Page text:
This action plan renewed Ireland’s OGP engagement, following a challenging process during the previous action plan cycle. The action plan was developed with an expedited co-creation timeline. In October and November 2021, the Department of Public Expenditure and Reform (Ireland’s OGP point of contact) distilled potential commitments from the Programme for Government and oversaw an open call for proposals for the action plan. This resulted in 18 submissions from civil society. Simultaneously, along with an Interim Civil Society Round Table, it facilitated the formation of a new Round Table Multi-Stakeholder Forum, co-chaired by the Department of Public Expenditure and Reform and civil society, currently represented by the Open Government Association of Ireland. In January 2022, the Round Table selected three commitments from the Programme for Government, one of which was also submitted by Transparency International Ireland during the public call. Following the action plan’s publication, civil society is leading co-creation of three commitments to be added to the action plan, via Round Table sub-groups. Drawn from civil society submissions, these commitments would focus on participative governance, the Public Participation Network, and legislation related to the NGO sector. Building on the momentum of this co-creation process, the IRM recommends institutionalizing an OGP unit at the Department of Public Expenditure and Reform.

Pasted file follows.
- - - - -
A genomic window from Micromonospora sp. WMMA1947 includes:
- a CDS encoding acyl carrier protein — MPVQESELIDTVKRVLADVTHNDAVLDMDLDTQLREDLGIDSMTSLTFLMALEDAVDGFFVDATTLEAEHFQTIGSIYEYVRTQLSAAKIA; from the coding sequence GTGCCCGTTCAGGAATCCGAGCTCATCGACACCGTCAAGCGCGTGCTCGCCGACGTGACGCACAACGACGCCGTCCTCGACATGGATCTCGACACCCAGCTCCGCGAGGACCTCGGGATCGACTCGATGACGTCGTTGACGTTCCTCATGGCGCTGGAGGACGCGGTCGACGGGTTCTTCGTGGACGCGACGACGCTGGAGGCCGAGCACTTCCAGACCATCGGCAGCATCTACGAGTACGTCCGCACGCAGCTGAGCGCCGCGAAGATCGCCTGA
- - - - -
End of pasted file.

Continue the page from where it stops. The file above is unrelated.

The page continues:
One of the action plan’s commitments lays out promising reforms to existing lobbying regulation. Building on a review of the Regulation of Lobbying Act (milestones completed prior to the action plan), Commitment 3 intends to develop and pass an amended bill. One of the key amendments would improve the enforcement of a cooling-off period, during which public officials are restricted from engaging in lobbying for a year after they leave office.